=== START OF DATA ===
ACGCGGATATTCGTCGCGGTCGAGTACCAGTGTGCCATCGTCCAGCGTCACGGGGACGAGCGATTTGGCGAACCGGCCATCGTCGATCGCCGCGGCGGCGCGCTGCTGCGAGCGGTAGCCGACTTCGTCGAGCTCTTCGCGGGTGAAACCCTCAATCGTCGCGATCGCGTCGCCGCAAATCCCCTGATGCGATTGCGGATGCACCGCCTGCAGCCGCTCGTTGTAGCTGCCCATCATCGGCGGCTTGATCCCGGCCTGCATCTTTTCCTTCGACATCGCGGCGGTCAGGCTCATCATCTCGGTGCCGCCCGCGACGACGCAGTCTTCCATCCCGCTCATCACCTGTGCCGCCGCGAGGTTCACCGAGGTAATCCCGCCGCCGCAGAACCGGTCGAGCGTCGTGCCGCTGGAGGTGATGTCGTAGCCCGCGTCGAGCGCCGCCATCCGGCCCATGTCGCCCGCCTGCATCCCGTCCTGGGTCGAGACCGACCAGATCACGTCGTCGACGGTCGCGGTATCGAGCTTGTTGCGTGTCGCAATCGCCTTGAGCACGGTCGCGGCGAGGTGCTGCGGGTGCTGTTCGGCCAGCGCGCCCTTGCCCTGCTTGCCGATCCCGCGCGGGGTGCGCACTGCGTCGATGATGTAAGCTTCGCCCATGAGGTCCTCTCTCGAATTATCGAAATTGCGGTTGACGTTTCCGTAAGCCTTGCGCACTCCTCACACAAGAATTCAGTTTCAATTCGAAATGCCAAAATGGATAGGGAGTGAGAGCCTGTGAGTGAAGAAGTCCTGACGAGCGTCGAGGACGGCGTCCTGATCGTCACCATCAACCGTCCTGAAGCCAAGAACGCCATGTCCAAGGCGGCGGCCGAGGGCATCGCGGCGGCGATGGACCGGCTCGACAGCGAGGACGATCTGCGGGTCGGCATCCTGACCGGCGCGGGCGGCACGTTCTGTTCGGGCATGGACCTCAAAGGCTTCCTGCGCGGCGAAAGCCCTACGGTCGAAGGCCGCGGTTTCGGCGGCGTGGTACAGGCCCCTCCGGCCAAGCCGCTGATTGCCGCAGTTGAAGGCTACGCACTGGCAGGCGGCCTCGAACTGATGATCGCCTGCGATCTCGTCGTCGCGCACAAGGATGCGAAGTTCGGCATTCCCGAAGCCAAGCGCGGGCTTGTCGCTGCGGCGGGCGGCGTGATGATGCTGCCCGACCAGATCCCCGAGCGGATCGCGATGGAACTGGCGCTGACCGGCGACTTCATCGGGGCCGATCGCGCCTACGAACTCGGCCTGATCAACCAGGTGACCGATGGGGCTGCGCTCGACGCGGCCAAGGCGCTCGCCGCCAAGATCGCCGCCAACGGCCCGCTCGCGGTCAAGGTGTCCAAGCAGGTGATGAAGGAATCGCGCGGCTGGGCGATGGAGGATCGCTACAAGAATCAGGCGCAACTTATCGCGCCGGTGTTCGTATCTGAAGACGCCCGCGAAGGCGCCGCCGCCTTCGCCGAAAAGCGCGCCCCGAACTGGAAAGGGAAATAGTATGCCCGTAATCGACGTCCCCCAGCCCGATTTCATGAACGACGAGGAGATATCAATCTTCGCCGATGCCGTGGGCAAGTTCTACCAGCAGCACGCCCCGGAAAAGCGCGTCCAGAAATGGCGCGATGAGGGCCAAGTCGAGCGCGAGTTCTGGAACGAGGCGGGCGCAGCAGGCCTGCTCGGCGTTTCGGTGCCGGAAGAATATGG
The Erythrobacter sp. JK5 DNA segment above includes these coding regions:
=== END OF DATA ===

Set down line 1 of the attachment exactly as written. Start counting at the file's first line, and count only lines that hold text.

ACGCGGATATTCGTCGCGGTCGAGTACCAGTGTGCCATCGTCCAGCGTCACGGGGACGAGCGATTTGGCGAACCGGCCATCGTCGATCGCCGCGGCGGCGCGCTGCTGCGAGCGGTAGCCGACTTCGTCGAGCTCTTCGCGGGTGAAACCCTCAATCGTCGCGATCGCGTCGCCGCAAATCCCCTGATGCGATTGCGGATGCACCGCCTGCAGCCGCTCGTTGTAGCTGCCCATCATCGGCGGCTTGATCCCGGCCTGCATCTTTTCCTTCGACATCGCGGCGGTCAGGCTCATCATCTCGGTGCCGCCCGCGACGACGCAGTCTTCCATCCCGCTCATCACCTGTGCCGCCGCGAGGTTCACCGAGGTAATCCCGCCGCCGCAGAACCGGTCGAGCGTCGTGCCGCTGGAGGTGATGTCGTAGCCCGCGTCGAGCGCCGCCATCCGGCCCATGTCGCCCGCCTGCATCCCGTCCTGGGTCGAGACCGACCAGATCACGTCGTCGACGGTCGCGGTATCGAGCTTGTTGCGTGTCGCAATCGCCTTGAGCACGGTCGCGGCGAGGTGCTGCGGGTGCTGTTCGGCCAGCGCGCCCTTGCCCTGCTTGCCGATCCCGCGCGGGGTGCGCACTGCGTCGATGATGTAAGCTTCGCCCATGAGGTCCTCTCTCGAATTATCGAAATTGCGGTTGACGTTTCCGTAAGCCTTGCGCACTCCTCACACAAGAATTCAGTTTCAATTCGAAATGCCAAAATGGATAGGGAGTGAGAGCCTGTGAGTGAAGAAGTCCTGACGAGCGTCGAGGACGGCGTCCTGATCGTCACCATCAACCGTCCTGAAGCCAAGAACGCCATGTCCAAGGCGGCGGCCGAGGGCATCGCGGCGGCGATGGACCGGCTCGACAGCGAGGACGATCTGCGGGTCGGCATCCTGACCGGCGCGGGCGGCACGTTCTGTTCGGGCATGGACCTCAAAGGCTTCCTGCGCGGCGAAAGCCCTACGGTCGAAGGCCGCGGTTTCGGCGGCGTGGTACAGGCCCCTCCGGCCAAGCCGCTGATTGCCGCAGTTGAAGGCTACGCACTGGCAGGCGGCCTCGAACTGATGATCGCCTGCGATCTCGTCGTCGCGCACAAGGATGCGAAGTTCGGCATTCCCGAAGCCAAGCGCGGGCTTGTCGCTGCGGCGGGCGGCGTGATGATGCTGCCCGACCAGATCCCCGAGCGGATCGCGATGGAACTGGCGCTGACCGGCGACTTCATCGGGGCCGATCGCGCCTACGAACTCGGCCTGATCAACCAGGTGACCGATGGGGCTGCGCTCGACGCGGCCAAGGCGCTCGCCGCCAAGATCGCCGCCAACGGCCCGCTCGCGGTCAAGGTGTCCAAGCAGGTGATGAAGGAATCGCGCGGCTGGGCGATGGAGGATCGCTACAAGAATCAGGCGCAACTTATCGCGCCGGTGTTCGTATCTGAAGACGCCCGCGAAGGCGCCGCCGCCTTCGCCGAAAAGCGCGCCCCGAACTGGAAAGGGAAATAGTATGCCCGTAATCGACGTCCCCCAGCCCGATTTCATGAACGACGAGGAGATATCAATCTTCGCCGATGCCGTGGGCAAGTTCTACCAGCAGCACGCCCCGGAAAAGCGCGTCCAGAAATGGCGCGATGAGGGCCAAGTCGAGCGCGAGTTCTGGAACGAGGCGGGCGCAGCAGGCCTGCTCGGCGTTTCGGTGCCGGAAGAATATGG